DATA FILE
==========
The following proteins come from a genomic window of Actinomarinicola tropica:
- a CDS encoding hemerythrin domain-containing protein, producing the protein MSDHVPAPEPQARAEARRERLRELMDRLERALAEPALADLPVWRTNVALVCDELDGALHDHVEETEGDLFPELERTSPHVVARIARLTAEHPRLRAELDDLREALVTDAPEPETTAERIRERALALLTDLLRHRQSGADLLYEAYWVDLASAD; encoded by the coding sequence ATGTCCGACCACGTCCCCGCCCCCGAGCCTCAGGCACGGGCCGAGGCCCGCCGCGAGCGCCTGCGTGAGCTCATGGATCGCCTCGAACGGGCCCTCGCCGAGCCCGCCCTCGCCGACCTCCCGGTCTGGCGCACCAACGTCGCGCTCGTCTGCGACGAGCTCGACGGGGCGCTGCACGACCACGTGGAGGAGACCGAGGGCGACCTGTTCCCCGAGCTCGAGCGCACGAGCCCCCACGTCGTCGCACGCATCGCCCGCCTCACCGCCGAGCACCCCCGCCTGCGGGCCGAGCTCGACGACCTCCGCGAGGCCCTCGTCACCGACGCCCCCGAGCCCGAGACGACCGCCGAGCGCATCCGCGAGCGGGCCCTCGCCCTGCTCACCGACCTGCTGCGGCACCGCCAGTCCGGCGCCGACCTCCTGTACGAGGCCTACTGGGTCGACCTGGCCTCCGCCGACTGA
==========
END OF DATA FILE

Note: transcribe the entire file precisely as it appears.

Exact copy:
The following proteins come from a genomic window of Actinomarinicola tropica:
- a CDS encoding hemerythrin domain-containing protein, producing the protein MSDHVPAPEPQARAEARRERLRELMDRLERALAEPALADLPVWRTNVALVCDELDGALHDHVEETEGDLFPELERTSPHVVARIARLTAEHPRLRAELDDLREALVTDAPEPETTAERIRERALALLTDLLRHRQSGADLLYEAYWVDLASAD; encoded by the coding sequence ATGTCCGACCACGTCCCCGCCCCCGAGCCTCAGGCACGGGCCGAGGCCCGCCGCGAGCGCCTGCGTGAGCTCATGGATCGCCTCGAACGGGCCCTCGCCGAGCCCGCCCTCGCCGACCTCCCGGTCTGGCGCACCAACGTCGCGCTCGTCTGCGACGAGCTCGACGGGGCGCTGCACGACCACGTGGAGGAGACCGAGGGCGACCTGTTCCCCGAGCTCGAGCGCACGAGCCCCCACGTCGTCGCACGCATCGCCCGCCTCACCGCCGAGCACCCCCGCCTGCGGGCCGAGCTCGACGACCTCCGCGAGGCCCTCGTCACCGACGCCCCCGAGCCCGAGACGACCGCCGAGCGCATCCGCGAGCGGGCCCTCGCCCTGCTCACCGACCTGCTGCGGCACCGCCAGTCCGGCGCCGACCTCCTGTACGAGGCCTACTGGGTCGACCTGGCCTCCGCCGACTGA